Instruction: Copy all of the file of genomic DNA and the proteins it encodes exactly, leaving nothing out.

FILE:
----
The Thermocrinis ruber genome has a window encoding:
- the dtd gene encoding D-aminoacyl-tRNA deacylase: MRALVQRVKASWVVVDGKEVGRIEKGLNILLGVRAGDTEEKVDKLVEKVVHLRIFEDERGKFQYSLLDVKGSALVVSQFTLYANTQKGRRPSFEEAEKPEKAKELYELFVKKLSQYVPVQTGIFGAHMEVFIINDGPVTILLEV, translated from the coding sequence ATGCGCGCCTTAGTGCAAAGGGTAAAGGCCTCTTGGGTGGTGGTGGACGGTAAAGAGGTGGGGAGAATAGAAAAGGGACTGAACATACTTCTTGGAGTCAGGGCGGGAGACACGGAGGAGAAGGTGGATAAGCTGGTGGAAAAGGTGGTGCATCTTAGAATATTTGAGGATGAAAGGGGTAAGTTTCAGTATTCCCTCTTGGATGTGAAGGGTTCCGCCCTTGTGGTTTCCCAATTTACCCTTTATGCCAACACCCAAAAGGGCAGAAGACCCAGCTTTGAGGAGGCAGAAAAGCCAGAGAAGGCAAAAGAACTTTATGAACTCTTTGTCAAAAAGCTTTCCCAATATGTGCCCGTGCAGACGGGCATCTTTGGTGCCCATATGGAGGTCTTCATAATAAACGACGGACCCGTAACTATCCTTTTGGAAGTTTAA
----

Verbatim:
The Thermocrinis ruber genome has a window encoding:
- the dtd gene encoding D-aminoacyl-tRNA deacylase: MRALVQRVKASWVVVDGKEVGRIEKGLNILLGVRAGDTEEKVDKLVEKVVHLRIFEDERGKFQYSLLDVKGSALVVSQFTLYANTQKGRRPSFEEAEKPEKAKELYELFVKKLSQYVPVQTGIFGAHMEVFIINDGPVTILLEV, translated from the coding sequence ATGCGCGCCTTAGTGCAAAGGGTAAAGGCCTCTTGGGTGGTGGTGGACGGTAAAGAGGTGGGGAGAATAGAAAAGGGACTGAACATACTTCTTGGAGTCAGGGCGGGAGACACGGAGGAGAAGGTGGATAAGCTGGTGGAAAAGGTGGTGCATCTTAGAATATTTGAGGATGAAAGGGGTAAGTTTCAGTATTCCCTCTTGGATGTGAAGGGTTCCGCCCTTGTGGTTTCCCAATTTACCCTTTATGCCAACACCCAAAAGGGCAGAAGACCCAGCTTTGAGGAGGCAGAAAAGCCAGAGAAGGCAAAAGAACTTTATGAACTCTTTGTCAAAAAGCTTTCCCAATATGTGCCCGTGCAGACGGGCATCTTTGGTGCCCATATGGAGGTCTTCATAATAAACGACGGACCCGTAACTATCCTTTTGGAAGTTTAA